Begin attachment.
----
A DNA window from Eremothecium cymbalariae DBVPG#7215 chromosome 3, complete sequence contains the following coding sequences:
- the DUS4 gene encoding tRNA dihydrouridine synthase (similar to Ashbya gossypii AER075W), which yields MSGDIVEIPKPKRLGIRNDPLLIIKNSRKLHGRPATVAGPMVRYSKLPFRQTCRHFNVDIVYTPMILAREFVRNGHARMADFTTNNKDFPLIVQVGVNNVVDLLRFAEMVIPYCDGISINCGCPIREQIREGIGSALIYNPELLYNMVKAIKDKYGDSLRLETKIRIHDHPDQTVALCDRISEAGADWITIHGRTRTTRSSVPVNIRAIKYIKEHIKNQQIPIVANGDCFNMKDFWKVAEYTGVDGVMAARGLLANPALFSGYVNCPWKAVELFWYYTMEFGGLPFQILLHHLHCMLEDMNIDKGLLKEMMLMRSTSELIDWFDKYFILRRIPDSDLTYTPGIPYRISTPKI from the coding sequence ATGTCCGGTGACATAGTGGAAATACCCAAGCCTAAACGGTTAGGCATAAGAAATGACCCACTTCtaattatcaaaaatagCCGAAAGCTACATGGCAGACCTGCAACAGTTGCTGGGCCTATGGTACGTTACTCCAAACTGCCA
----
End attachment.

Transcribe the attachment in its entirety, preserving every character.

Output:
A DNA window from Eremothecium cymbalariae DBVPG#7215 chromosome 3, complete sequence contains the following coding sequences:
- the DUS4 gene encoding tRNA dihydrouridine synthase (similar to Ashbya gossypii AER075W), which yields MSGDIVEIPKPKRLGIRNDPLLIIKNSRKLHGRPATVAGPMVRYSKLPFRQTCRHFNVDIVYTPMILAREFVRNGHARMADFTTNNKDFPLIVQVGVNNVVDLLRFAEMVIPYCDGISINCGCPIREQIREGIGSALIYNPELLYNMVKAIKDKYGDSLRLETKIRIHDHPDQTVALCDRISEAGADWITIHGRTRTTRSSVPVNIRAIKYIKEHIKNQQIPIVANGDCFNMKDFWKVAEYTGVDGVMAARGLLANPALFSGYVNCPWKAVELFWYYTMEFGGLPFQILLHHLHCMLEDMNIDKGLLKEMMLMRSTSELIDWFDKYFILRRIPDSDLTYTPGIPYRISTPKI from the coding sequence ATGTCCGGTGACATAGTGGAAATACCCAAGCCTAAACGGTTAGGCATAAGAAATGACCCACTTCtaattatcaaaaatagCCGAAAGCTACATGGCAGACCTGCAACAGTTGCTGGGCCTATGGTACGTTACTCCAAACTGCCA